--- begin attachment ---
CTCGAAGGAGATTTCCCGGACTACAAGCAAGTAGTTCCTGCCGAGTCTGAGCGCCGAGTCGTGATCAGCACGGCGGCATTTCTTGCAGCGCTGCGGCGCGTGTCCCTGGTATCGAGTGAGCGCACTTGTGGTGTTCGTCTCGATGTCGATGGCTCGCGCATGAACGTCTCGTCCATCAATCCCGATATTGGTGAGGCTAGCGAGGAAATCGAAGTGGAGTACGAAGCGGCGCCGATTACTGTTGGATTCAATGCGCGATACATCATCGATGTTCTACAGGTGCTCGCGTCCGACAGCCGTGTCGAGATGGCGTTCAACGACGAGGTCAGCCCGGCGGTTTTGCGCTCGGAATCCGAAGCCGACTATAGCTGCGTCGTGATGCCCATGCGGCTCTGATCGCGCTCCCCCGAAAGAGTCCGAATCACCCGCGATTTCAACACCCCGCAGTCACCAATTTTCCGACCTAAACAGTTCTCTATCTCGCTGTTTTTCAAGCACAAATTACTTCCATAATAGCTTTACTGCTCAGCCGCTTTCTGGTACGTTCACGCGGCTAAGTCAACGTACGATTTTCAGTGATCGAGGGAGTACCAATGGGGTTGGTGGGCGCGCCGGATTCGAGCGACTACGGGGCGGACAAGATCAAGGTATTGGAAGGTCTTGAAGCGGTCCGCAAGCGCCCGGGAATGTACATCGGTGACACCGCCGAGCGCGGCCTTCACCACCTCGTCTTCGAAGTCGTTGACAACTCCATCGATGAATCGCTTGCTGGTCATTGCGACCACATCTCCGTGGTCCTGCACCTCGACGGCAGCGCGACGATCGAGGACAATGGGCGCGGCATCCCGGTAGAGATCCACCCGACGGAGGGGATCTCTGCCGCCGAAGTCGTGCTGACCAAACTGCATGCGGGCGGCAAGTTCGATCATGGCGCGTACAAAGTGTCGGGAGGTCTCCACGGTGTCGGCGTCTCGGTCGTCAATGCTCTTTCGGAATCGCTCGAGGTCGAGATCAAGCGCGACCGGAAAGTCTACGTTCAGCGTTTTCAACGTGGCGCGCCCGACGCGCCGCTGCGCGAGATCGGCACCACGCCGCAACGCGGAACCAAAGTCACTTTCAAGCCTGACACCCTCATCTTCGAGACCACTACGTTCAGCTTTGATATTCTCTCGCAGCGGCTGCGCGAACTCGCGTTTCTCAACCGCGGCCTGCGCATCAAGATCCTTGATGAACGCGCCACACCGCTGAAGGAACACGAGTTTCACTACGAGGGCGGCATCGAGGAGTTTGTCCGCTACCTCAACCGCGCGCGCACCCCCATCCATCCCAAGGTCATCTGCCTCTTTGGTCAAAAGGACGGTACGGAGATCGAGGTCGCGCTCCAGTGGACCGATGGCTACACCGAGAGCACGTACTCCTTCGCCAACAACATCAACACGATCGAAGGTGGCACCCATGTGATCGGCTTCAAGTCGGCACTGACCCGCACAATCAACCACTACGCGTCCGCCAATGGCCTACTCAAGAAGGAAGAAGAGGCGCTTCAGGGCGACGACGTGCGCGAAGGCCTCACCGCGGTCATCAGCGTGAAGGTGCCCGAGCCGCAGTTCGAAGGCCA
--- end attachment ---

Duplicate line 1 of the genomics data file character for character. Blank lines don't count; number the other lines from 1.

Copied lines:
CTCGAAGGAGATTTCCCGGACTACAAGCAAGTAGTTCCTGCCGAGTCTGAGCGCCGAGTCGTGATCAGCACGGCGGCATTTCTTGCAGCGCTGCGGCGCGTGTCCCTGGTATCGAGTGAGCGCACTTGTGGTGTTCGTCTCGATGTCGATGGCTCGCGCATGAACGTCTCGTCCATCAATCCCGATATTGGTGAGGCTAGCGAGGAAATCGAAGTGGAGTACGAAGCGGCGCCGATTACTGTTGGATTCAATGCGCGATACATCATCGATGTTCTACAGGTGCTCGCGTCCGACAGCCGTGTCGAGATGGCGTTCAACGACGAGGTCAGCCCGGCGGTTTTGCGCTCGGAATCCGAAGCCGACTATAGCTGCGTCGTGATGCCCATGCGGCTCTGATCGCGCTCCCCCGAAAGAGTCCGAATCACCCGCGATTTCAACACCCCGCAGTCACCAATTTTCCGACCTAAACAGTTCTCTATCTCGCTGTTTTTCAAGCACAAATTACTTCCATAATAGCTTTACTGCTCAGCCGCTTTCTGGTACGTTCACGCGGCTAAGTCAACGTACGATTTTCAGTGATCGAGGGAGTACCAATGGGGTTGGTGGGCGCGCCGGATTCGAGCGACTACGGGGCGGACAAGATCAAGGTATTGGAAGGTCTTGAAGCGGTCCGCAAGCGCCCGGGAATGTACATCGGTGACACCGCCGAGCGCGGCCTTCACCACCTCGTCTTCGAAGTCGTTGACAACTCCATCGATGAATCGCTTGCTGGTCATTGCGACCACATCTCCGTGGTCCTGCACCTCGACGGCAGCGCGACGATCGAGGACAATGGGCGCGGCATCCCGGTAGAGATCCACCCGACGGAGGGGATCTCTGCCGCCGAAGTCGTGCTGACCAAACTGCATGCGGGCGGCAAGTTCGATCATGGCGCGTACAAAGTGTCGGGAGGTCTCCACGGTGTCGGCGTCTCGGTCGTCAATGCTCTTTCGGAATCGCTCGAGGTCGAGATCAAGCGCGACCGGAAAGTCTACGTTCAGCGTTTTCAACGTGGCGCGCCCGACGCGCCGCTGCGCGAGATCGGCACCACGCCGCAACGCGGAACCAAAGTCACTTTCAAGCCTGACACCCTCATCTTCGAGACCACTACGTTCAGCTTTGATATTCTCTCGCAGCGGCTGCGCGAACTCGCGTTTCTCAACCGCGGCCTGCGCATCAAGATCCTTGATGAACGCGCCACACCGCTGAAGGAACACGAGTTTCACTACGAGGGCGGCATCGAGGAGTTTGTCCGCTACCTCAACCGCGCGCGCACCCCCATCCATCCCAAGGTCATCTGCCTCTTTGGTCAAAAGGACGGTACGGAGATCGAGGTCGCGCTCCAGTGGACCGATGGCTACACCGAGAGCACGTACTCCTTCGCCAACAACATCAACACGATCGAAGGTGGCACCCATGTGATCGGCTTCAAGTCGGCACTGACCCGCACAATCAACCACTACGCGTCCGCCAATGGCCTACTCAAGAAGGAAGAAGAGGCGCTTCAGGGCGACGACGTGCGCGAAGGCCTCACCGCGGTCATCAGCGTGAAGGTGCCCGAGCCGCAGTTCGAAGGCCA